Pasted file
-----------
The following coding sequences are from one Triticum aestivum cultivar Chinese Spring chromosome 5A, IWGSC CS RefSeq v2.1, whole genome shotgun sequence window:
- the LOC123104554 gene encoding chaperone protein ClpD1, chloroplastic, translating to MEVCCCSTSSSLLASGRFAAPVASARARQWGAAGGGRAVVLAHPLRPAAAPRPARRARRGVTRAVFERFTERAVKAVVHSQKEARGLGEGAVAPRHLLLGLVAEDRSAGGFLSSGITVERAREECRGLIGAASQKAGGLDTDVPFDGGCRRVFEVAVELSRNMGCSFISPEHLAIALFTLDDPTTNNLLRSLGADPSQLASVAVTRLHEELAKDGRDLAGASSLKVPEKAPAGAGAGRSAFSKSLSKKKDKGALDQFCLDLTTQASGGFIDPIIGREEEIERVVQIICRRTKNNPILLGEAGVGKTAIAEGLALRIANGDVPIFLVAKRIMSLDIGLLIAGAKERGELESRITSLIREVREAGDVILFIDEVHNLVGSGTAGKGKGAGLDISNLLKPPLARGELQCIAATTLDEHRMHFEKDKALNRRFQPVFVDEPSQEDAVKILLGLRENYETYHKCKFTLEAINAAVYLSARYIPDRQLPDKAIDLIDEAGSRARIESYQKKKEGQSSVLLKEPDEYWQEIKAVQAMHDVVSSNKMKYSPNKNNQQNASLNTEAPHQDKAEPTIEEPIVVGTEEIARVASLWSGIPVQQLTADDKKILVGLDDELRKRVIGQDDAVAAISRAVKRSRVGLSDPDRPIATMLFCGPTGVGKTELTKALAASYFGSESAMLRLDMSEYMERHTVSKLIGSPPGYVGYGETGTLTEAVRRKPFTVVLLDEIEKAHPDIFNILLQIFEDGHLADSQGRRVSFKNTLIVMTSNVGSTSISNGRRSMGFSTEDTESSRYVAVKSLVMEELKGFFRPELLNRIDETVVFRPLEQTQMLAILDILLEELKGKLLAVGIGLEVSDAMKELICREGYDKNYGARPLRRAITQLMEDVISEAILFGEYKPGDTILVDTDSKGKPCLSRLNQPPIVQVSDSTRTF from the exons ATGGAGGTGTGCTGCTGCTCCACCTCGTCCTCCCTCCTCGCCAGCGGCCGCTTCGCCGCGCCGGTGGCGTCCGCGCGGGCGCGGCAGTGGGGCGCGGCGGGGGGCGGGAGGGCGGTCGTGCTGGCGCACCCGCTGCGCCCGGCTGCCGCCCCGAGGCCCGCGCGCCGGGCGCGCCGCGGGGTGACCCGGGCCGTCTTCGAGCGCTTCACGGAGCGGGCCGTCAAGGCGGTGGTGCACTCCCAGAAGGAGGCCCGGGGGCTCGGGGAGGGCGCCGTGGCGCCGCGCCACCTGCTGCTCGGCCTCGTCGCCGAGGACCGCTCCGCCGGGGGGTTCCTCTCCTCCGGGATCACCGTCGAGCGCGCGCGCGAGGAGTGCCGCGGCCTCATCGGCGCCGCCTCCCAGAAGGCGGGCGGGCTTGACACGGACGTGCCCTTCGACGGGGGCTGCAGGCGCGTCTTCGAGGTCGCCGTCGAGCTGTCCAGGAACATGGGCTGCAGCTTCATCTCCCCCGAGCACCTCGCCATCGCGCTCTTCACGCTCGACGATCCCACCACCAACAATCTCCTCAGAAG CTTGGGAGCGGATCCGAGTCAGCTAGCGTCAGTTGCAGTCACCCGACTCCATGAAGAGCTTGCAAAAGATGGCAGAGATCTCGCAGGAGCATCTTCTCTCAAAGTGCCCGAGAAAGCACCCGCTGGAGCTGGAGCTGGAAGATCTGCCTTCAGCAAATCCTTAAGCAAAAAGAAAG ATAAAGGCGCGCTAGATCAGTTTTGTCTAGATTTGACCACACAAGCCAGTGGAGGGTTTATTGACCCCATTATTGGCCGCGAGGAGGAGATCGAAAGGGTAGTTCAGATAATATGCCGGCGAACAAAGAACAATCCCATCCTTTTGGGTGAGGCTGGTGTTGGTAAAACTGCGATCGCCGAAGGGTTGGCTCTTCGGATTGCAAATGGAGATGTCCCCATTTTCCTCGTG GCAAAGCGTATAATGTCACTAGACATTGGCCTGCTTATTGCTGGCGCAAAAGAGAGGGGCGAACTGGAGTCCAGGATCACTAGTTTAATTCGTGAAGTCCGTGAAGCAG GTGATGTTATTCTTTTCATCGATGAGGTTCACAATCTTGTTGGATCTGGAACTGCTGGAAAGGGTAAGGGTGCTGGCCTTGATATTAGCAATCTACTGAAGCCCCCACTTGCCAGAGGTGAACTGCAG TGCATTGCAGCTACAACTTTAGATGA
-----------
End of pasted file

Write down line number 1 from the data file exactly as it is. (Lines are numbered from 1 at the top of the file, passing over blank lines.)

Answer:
The following coding sequences are from one Triticum aestivum cultivar Chinese Spring chromosome 5A, IWGSC CS RefSeq v2.1, whole genome shotgun sequence window: